Thursday, December 12, 2013

San Fermin - San Fermin (2013)

I encountered Brooklyn based San Fermin due to a suggestion of them as chamber pop band of note. While the suggestion was wrong in that there's really far too much going on under the surface of San Fermin for them to really qualify as chamber pop, I suppose it's a fitting moniker for the brainchild of composer Ellis Ludwig-Leone. In what is rapidly becoming a trend, Ludwig-Leone emigrated to Canada in a fit of post-grad "What now?" shock where he started working on what would become San Fermin. San Fermin and the self-titled album are rare in that the narrative voice isn't in the spotlight. Ludwig-Leone has surrounded himself with a group of consummate musicians and trusted them to interpret his vision - a page right out of the classical music handbook. But San Fermin isn't a contemporary classical music ensemble by any means. Ludwig-Leone's chosen voice (at least on parts of the debut record) is that of modern indie pop. 

A concept album, San Fermin tells the story of two protagonists experiencing a crisis not unlike the composer/songwriter's own. "Renaissance!" starts the album with a sense of drama and intrigue and epic grandeur and establishes the album's ambitiousness right off the bat. The album balances the two characters by giving them dramatically different sounds - the male narrated by the Allen Tate's booming baritone and voiced by pervasive melancholic folk while the lady's role is overtaken by the female duo at the forefront of fellow Brooklyn band Lucius and features moments of lush, resplendent pop mastery. After establishing the two separately in "Renaissance!" and "Crueler Kind", the album shifts between the two in track-by-track call and response - a dialogue extended over the course of a little less than an hour.

While adopting this kind of reactionary songwriting format, Ludwig-Leone also makes extensive use of musical interludes of his compositions which while very good technically and aurally, don't really do much in service of his established narrative choice. In a way, they're the composer's attempt to make his own voice heard after relegating those duties to others. 

San Fermin is an ambitious album, of that there is no question. It's also a very good album - but it's not an album free from weaknesses. San Fermin's weakness lies in its ability to more seemlessly integrate its various influences. It's a case of many plates spinning in the air that actually distract from a rather interesting concept and even more interesting bit of absolutely gorgeous musical moments. It's clear and obvious strengths are in those moments Holly Laessig and Jess Wolfe make their presences known and are given the focus ("Crueler Kind", "Sonsick" "The Count", "Oh, Darling"). Non-coincidentally these are moments when the album is at it's poppiest, it's most accessible; it's most fluid and forward moving. Allen Tate's voice is an anchor - firmly grounding everything but so rarely given to the vibrant flights of fancy of Laessig and Wolfe. The exception to this being when their union in "Bar" and triumphant sun-speckled "Daedalus (What We Have)".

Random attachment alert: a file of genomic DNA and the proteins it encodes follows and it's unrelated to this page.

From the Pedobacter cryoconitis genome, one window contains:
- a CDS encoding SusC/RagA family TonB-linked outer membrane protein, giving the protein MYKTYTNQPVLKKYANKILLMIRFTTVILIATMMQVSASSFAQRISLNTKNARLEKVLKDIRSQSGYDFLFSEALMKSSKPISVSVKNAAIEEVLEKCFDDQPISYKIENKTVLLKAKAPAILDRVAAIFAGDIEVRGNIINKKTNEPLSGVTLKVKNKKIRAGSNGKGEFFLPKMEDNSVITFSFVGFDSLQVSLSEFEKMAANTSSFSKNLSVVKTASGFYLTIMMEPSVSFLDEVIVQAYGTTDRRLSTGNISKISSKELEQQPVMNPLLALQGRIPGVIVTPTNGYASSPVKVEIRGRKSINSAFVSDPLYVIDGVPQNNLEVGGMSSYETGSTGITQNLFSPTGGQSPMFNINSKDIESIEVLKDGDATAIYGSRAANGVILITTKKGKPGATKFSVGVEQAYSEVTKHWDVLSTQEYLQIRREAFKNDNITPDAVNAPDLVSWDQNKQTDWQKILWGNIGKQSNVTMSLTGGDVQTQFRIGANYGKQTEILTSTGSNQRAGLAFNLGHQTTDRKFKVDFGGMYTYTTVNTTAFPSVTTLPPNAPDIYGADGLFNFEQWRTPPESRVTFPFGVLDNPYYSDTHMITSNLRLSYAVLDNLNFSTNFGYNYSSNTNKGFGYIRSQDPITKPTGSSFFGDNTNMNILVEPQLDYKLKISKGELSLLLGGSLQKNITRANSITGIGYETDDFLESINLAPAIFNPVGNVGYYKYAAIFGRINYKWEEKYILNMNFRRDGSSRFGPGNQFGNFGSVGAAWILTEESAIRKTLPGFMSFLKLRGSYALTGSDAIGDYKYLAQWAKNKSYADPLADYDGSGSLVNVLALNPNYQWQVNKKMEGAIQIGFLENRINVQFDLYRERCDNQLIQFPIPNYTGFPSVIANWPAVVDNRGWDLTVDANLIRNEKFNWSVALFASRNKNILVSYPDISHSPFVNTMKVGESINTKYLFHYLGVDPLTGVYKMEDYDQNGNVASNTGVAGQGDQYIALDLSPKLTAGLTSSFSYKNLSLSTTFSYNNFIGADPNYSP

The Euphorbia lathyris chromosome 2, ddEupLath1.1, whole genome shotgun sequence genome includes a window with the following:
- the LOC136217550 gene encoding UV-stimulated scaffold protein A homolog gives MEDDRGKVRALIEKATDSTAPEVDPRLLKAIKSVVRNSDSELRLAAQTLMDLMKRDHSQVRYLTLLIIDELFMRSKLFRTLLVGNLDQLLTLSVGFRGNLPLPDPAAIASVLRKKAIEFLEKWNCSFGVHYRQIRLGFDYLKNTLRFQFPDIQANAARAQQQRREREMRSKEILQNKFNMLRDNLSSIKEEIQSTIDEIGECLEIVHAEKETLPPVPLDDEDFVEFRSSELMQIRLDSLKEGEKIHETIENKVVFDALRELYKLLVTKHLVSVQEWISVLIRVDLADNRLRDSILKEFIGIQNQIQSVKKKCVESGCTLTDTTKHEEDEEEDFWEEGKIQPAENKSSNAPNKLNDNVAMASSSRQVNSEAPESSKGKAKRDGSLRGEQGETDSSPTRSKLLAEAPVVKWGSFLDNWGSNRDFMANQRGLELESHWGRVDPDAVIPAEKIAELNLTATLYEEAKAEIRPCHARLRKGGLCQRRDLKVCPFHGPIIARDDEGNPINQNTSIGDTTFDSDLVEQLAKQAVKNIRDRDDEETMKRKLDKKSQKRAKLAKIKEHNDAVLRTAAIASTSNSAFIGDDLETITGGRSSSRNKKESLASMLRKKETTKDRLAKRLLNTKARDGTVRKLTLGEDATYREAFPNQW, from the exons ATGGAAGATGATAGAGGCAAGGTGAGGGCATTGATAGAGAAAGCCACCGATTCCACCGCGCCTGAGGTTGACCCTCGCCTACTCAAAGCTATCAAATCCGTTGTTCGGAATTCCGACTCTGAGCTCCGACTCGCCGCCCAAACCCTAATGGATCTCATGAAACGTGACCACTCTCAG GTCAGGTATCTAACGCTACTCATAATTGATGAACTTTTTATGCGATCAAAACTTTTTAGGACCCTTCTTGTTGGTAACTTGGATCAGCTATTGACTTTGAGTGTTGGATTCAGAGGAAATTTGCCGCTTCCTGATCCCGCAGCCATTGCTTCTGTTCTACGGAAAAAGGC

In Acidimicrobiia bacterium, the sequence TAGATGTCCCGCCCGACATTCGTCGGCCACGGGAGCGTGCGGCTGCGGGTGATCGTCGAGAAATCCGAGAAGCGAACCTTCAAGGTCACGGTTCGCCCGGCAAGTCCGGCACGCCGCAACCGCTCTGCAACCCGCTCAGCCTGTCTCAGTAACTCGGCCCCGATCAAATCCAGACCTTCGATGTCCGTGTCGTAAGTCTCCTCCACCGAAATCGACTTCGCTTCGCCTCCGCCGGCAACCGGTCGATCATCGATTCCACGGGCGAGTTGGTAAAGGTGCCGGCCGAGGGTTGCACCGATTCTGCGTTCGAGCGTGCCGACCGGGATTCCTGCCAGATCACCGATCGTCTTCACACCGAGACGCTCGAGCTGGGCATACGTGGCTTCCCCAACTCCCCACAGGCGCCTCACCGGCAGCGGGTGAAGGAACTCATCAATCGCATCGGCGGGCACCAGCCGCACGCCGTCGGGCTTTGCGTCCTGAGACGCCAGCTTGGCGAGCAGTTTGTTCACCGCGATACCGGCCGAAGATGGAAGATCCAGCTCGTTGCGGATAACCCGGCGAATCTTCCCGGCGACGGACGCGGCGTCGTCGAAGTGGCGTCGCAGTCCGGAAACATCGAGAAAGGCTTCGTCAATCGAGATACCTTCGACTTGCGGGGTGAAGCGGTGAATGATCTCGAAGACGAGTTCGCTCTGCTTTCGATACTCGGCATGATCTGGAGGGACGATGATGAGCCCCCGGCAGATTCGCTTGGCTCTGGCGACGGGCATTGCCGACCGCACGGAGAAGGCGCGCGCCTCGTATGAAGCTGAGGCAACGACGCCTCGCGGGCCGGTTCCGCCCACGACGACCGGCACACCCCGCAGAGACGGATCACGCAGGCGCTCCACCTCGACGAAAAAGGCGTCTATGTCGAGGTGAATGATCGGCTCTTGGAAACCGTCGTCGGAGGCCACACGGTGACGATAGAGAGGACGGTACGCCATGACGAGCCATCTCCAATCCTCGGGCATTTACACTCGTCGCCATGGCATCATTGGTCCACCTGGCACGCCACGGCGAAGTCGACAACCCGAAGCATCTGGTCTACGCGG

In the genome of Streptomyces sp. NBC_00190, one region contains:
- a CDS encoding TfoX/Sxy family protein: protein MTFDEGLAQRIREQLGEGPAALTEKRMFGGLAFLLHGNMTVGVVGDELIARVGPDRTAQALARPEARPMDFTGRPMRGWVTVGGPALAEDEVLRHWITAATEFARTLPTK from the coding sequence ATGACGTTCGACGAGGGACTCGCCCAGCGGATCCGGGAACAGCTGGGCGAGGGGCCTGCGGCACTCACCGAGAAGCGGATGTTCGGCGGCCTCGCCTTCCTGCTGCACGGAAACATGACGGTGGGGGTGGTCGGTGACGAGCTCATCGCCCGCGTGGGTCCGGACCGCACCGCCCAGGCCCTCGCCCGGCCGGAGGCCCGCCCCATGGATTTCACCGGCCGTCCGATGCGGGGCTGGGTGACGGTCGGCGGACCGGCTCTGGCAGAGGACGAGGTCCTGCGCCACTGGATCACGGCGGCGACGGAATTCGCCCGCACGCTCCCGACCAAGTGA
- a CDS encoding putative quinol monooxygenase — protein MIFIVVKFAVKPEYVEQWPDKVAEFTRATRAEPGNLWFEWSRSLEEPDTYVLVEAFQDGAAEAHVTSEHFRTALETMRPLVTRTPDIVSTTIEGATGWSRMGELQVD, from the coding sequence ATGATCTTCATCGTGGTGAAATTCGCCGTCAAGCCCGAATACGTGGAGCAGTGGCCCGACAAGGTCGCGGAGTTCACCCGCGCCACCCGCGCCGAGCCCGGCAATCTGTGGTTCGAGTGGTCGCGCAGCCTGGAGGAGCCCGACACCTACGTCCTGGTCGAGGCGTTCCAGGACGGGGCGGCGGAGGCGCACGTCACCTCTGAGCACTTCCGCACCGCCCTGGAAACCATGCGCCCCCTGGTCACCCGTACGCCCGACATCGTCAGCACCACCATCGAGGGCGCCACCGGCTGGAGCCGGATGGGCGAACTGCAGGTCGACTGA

There's moments on the album that feel truly earned due to the rotating narration and staggered pacing - "Oh, Darling" is probably the true moment where the female protagonist doesn't shine like a beacon of light - draped in dazzling, catchy pop melodies and boundless confidence. "Oh, darling, I've been so miserable/I can't describe" and the male rouses from his wallowing and offers comfort, countering "When you're off alone and your heart is gone to sea, leave your lonely here with me". For all the bells and whistles afforded to San Fermin from it's orchestral accompaniment and reliance on moments of lush majesty - the most moving moment is its most lyrically focused; it's most simple and its most bare. 

While "Daedalus (What We Have)" provides the male's bookend moment of transformation - the actual moment not occurring lyrically but compositionally. The storm clouds disperse and Allen Tate's vocals glisten in bright moments of musical catharsis. It's a testament to Ludwig-Leone's skills that while having a considerable amount of plot going on that the defining factor in character growth lies in the music. 

What keeps San Fermin from being a truly, truly great record in terms of cohesion and it being the type of album you want to listen to in full over and over again lies in a perceived inability to unite Ludwig-Leone the talented composer and Ludwig-Leone the incredibly gifted pop songsmith. When the lines between these two sides of the creative coin marry, the results are sure to be astounding. San Fermin seems a bit disjointed, with parts that either seem a bit superfluous or dragging. Regardless, San Fermin is an excellent and intriguing debut with its fair share of album highlights. It's a richly engaging listen with a slew of rewards that reveal themselves on each subsequent listen if you're diligent enough to stick around. 

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